There is no connection to the internet, besides Google Fonts. Many fonts are used in this app:
- B612Mono as the main monospace font. Shows app in the vertical picker and search color buttons (with #).
- OpenSans used in the main screen.
- FiraSans used in the edit colors screen.
- Raleway, Lato, Heebo, Oswald, Muli, Oxygen, OxygenMono used in Preview screen, to give diversity to the layouts.
Even with all of these, app has ~3.55mb of data.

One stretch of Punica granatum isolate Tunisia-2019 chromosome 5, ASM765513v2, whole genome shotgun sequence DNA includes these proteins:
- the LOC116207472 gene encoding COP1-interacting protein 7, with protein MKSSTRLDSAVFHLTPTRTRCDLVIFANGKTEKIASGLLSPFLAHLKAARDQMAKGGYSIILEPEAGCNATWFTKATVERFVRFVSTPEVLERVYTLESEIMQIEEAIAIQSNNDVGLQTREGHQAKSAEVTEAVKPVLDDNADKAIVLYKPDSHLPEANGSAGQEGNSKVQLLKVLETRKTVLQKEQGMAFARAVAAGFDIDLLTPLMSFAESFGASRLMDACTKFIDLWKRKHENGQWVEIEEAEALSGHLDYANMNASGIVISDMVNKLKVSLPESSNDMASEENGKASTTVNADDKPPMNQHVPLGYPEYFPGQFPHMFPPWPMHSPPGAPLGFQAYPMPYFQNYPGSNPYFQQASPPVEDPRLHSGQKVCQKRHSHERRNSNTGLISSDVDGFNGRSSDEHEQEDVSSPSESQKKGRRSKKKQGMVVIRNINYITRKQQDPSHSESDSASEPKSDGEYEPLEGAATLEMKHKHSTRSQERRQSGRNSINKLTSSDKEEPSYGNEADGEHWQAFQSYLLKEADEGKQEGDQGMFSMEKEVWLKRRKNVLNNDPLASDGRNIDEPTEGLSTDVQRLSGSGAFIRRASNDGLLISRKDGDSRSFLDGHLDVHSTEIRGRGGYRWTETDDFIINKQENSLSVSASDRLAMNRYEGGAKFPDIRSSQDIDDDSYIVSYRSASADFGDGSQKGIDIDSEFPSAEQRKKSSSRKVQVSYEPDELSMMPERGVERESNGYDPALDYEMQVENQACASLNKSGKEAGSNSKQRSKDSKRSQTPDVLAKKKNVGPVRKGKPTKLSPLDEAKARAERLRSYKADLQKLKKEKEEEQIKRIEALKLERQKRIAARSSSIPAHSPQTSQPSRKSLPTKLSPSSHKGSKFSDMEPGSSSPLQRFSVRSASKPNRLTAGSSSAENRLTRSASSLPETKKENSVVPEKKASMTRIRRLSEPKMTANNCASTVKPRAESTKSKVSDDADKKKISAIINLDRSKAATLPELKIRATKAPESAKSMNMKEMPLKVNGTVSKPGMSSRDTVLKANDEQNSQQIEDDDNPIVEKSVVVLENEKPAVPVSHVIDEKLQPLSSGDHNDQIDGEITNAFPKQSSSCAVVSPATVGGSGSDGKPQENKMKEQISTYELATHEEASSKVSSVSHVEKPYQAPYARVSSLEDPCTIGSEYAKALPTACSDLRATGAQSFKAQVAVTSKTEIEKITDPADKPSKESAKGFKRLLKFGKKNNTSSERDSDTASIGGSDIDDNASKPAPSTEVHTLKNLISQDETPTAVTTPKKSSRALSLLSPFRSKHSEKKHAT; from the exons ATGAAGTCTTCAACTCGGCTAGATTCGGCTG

A big difficulty I had while making this project was separation of concerns. Since almost everything is UI, there comes a point where there is a GenericExpandableWidget (expands any child with animation), an ExpandableMyWidget (passing the correct parameters to GenericExpandableWidget), a HeaderWidget (expands/compacts but is always there) and an ExpandedWidget. All of these inside another Widget, because Primary, Background and Surface are 3 expandable items. When you expand one, the others compress, so it needs an additional controller. That additional controller has to survive in memory, else when someone scrolls down and up, what was expanded gets compressed. Naming Widgets and separating them became a problem, but that might happen in any language.